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Design is traditionally understood as a process (formal or otherwise) that gives rise to products, which are ultimately used and consumed by end users. Despite the apparent flexibility of the digital medium, software is often more brittle and less accommodating of unexpected use—less real and more "finished" than its counterparts in the physical world. Since it is not practical for a designer to include every user and every feature within a single piece of software, nor to understand and obtain expertise in the infinite variety of creative, serendipitous, and unexpected uses that software can be subjected to, we need a different kind of design economy. A goal of Inclusive design is to extend the design process into the designed artifact itself, to give users the ability to continue the design process themselves, after the specialized design effort has been finished and the product has shipped. Here, we are shifting the focal point of inclusion from the process of design into the material form of the thing itself. This is a kind of inversion of Universal Design methods derived from architecture, which aim to create "products and environments... \[that are\] usable by all people, to the greatest extent possible, without the need for adaptation or specialized design," (Center for Universal Design) we aim to make adaptation and specialized design—in other words, the ability for the environment to be personalized—universal.

"People should design for themselves their own houses, streets and communities. This idea... comes simply from the observation that most of the wonderful places of the world were not made by architects but by the people" (Alexander).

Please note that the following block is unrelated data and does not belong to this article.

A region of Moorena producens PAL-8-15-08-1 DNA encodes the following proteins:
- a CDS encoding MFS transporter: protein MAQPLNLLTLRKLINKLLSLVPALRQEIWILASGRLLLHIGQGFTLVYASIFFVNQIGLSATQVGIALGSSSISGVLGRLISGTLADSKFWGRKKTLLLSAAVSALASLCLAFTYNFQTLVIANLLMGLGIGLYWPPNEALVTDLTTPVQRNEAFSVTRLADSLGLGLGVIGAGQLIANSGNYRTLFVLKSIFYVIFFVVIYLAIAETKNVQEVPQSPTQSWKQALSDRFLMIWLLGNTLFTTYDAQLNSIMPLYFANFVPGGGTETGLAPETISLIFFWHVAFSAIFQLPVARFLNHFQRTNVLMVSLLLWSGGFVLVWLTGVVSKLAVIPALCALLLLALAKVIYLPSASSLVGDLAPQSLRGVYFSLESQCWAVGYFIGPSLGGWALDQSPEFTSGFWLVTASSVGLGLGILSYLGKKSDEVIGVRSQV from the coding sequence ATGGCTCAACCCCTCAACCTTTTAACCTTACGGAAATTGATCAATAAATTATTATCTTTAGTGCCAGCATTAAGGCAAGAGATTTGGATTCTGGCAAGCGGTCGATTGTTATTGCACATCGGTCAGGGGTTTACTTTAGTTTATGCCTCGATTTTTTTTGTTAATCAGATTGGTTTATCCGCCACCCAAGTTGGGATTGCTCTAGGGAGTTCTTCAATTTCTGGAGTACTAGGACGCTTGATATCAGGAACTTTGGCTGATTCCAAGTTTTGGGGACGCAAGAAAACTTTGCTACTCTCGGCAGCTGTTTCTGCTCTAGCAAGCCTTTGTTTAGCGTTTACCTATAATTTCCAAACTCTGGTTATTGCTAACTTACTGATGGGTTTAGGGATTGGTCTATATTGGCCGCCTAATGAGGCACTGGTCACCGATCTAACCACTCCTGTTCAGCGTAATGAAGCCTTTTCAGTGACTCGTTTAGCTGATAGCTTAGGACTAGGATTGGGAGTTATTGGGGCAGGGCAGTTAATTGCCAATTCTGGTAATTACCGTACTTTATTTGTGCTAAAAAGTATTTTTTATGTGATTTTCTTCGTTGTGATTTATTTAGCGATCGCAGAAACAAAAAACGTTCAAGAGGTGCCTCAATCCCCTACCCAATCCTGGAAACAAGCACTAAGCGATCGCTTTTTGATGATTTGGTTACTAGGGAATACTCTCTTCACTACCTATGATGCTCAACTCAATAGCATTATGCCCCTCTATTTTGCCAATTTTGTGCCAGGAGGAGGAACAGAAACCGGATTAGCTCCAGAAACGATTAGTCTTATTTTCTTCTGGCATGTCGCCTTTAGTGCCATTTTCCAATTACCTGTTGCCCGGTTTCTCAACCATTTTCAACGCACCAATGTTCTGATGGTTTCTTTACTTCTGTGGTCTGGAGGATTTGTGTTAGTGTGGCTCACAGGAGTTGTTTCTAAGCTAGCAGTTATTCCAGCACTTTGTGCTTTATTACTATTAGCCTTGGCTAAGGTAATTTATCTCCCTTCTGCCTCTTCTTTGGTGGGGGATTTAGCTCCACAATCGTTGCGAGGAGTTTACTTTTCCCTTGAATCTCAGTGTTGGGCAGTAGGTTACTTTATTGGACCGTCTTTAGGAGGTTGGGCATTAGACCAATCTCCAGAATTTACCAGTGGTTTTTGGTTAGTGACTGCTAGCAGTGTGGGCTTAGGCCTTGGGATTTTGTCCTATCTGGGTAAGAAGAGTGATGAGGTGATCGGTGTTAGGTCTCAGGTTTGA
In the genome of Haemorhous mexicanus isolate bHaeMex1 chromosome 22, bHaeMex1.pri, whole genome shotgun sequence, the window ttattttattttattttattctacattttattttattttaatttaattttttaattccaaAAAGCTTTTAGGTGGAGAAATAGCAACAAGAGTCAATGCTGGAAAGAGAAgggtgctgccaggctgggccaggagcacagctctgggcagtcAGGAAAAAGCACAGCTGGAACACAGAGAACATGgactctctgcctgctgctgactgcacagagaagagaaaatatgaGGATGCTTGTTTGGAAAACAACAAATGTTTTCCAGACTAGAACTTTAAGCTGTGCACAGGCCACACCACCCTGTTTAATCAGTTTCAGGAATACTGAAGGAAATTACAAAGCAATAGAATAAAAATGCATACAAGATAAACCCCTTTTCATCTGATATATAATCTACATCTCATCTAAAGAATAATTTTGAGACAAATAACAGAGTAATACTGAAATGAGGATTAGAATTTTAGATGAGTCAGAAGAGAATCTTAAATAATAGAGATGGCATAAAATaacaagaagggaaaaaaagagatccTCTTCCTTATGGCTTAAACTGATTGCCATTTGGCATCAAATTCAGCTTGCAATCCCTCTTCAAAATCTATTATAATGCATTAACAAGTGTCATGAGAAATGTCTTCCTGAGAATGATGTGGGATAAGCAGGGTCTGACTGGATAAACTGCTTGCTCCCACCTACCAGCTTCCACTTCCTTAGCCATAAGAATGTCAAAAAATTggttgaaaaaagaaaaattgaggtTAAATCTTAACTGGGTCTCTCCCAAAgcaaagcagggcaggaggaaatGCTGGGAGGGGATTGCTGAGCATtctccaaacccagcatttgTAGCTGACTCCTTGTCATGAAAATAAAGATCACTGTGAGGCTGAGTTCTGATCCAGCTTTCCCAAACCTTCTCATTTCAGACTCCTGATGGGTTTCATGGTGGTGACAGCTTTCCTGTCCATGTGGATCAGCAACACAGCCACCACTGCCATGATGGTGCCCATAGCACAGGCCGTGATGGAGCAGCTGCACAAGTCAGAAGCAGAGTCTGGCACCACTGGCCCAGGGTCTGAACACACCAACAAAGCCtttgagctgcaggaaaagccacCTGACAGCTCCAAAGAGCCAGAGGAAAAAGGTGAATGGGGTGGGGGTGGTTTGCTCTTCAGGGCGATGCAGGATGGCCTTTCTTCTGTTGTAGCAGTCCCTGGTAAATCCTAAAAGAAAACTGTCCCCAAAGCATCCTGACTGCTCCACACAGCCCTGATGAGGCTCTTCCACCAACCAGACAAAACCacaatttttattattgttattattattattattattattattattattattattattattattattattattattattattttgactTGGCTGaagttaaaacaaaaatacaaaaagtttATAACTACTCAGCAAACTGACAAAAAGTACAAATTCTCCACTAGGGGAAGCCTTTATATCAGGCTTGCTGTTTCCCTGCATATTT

For practitioners, design is the process of becoming specific. For users, design is a process of personally undoing, extending, or changing this initial specificity to suit themselves; to better match their environment, needs, preferences, personal tastes, and creative imperatives. Software designs form a kind of "space" which individuals inhabit—they live, create, adapt, and influence this space as a natural extension of use. Inclusive designers specifically design new forms of influence for users over their software spaces.

"Artists belong to that class which makes the new out of the old, which transforms forms. It includes not just artists but also scientists and engineers" (Wark). Our goal, as inclusive designers, is to share with our users this ability to create new forms from our initial designs—to transform the old form that is our "final product" into new and personalized designs.


NC State University Center for Universal Design. The Principles of Universal Design. 1997. Web.

Alexander, Christopher. A Pattern Language.

Wark, McKenzie. Designs for a New World. e-Flux